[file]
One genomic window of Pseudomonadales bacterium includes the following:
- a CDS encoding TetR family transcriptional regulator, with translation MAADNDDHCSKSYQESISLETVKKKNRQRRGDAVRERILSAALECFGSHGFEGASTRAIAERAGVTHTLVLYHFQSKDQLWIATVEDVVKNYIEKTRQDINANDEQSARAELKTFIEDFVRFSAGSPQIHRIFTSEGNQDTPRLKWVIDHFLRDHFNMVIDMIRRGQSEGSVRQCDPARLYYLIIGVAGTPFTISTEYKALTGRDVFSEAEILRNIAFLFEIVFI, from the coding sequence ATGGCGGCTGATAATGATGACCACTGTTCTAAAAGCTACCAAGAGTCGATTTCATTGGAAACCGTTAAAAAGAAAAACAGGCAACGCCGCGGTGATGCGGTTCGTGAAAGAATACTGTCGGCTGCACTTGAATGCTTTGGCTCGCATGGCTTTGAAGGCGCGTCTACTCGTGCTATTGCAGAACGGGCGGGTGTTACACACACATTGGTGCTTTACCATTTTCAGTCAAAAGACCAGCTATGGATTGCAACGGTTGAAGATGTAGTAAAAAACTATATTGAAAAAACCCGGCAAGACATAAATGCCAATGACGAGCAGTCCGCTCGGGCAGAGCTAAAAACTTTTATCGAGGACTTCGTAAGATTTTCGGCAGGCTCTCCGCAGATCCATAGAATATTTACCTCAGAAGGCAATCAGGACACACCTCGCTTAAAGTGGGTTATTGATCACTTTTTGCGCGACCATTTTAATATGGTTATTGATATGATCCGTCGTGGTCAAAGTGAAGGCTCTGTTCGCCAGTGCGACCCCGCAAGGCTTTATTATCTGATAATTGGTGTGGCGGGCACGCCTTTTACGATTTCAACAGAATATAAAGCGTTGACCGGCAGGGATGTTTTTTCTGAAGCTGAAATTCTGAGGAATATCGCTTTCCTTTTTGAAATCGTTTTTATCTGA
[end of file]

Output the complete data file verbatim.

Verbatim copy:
One genomic window of Pseudomonadales bacterium includes the following:
- a CDS encoding TetR family transcriptional regulator, with translation MAADNDDHCSKSYQESISLETVKKKNRQRRGDAVRERILSAALECFGSHGFEGASTRAIAERAGVTHTLVLYHFQSKDQLWIATVEDVVKNYIEKTRQDINANDEQSARAELKTFIEDFVRFSAGSPQIHRIFTSEGNQDTPRLKWVIDHFLRDHFNMVIDMIRRGQSEGSVRQCDPARLYYLIIGVAGTPFTISTEYKALTGRDVFSEAEILRNIAFLFEIVFI, from the coding sequence ATGGCGGCTGATAATGATGACCACTGTTCTAAAAGCTACCAAGAGTCGATTTCATTGGAAACCGTTAAAAAGAAAAACAGGCAACGCCGCGGTGATGCGGTTCGTGAAAGAATACTGTCGGCTGCACTTGAATGCTTTGGCTCGCATGGCTTTGAAGGCGCGTCTACTCGTGCTATTGCAGAACGGGCGGGTGTTACACACACATTGGTGCTTTACCATTTTCAGTCAAAAGACCAGCTATGGATTGCAACGGTTGAAGATGTAGTAAAAAACTATATTGAAAAAACCCGGCAAGACATAAATGCCAATGACGAGCAGTCCGCTCGGGCAGAGCTAAAAACTTTTATCGAGGACTTCGTAAGATTTTCGGCAGGCTCTCCGCAGATCCATAGAATATTTACCTCAGAAGGCAATCAGGACACACCTCGCTTAAAGTGGGTTATTGATCACTTTTTGCGCGACCATTTTAATATGGTTATTGATATGATCCGTCGTGGTCAAAGTGAAGGCTCTGTTCGCCAGTGCGACCCCGCAAGGCTTTATTATCTGATAATTGGTGTGGCGGGCACGCCTTTTACGATTTCAACAGAATATAAAGCGTTGACCGGCAGGGATGTTTTTTCTGAAGCTGAAATTCTGAGGAATATCGCTTTCCTTTTTGAAATCGTTTTTATCTGA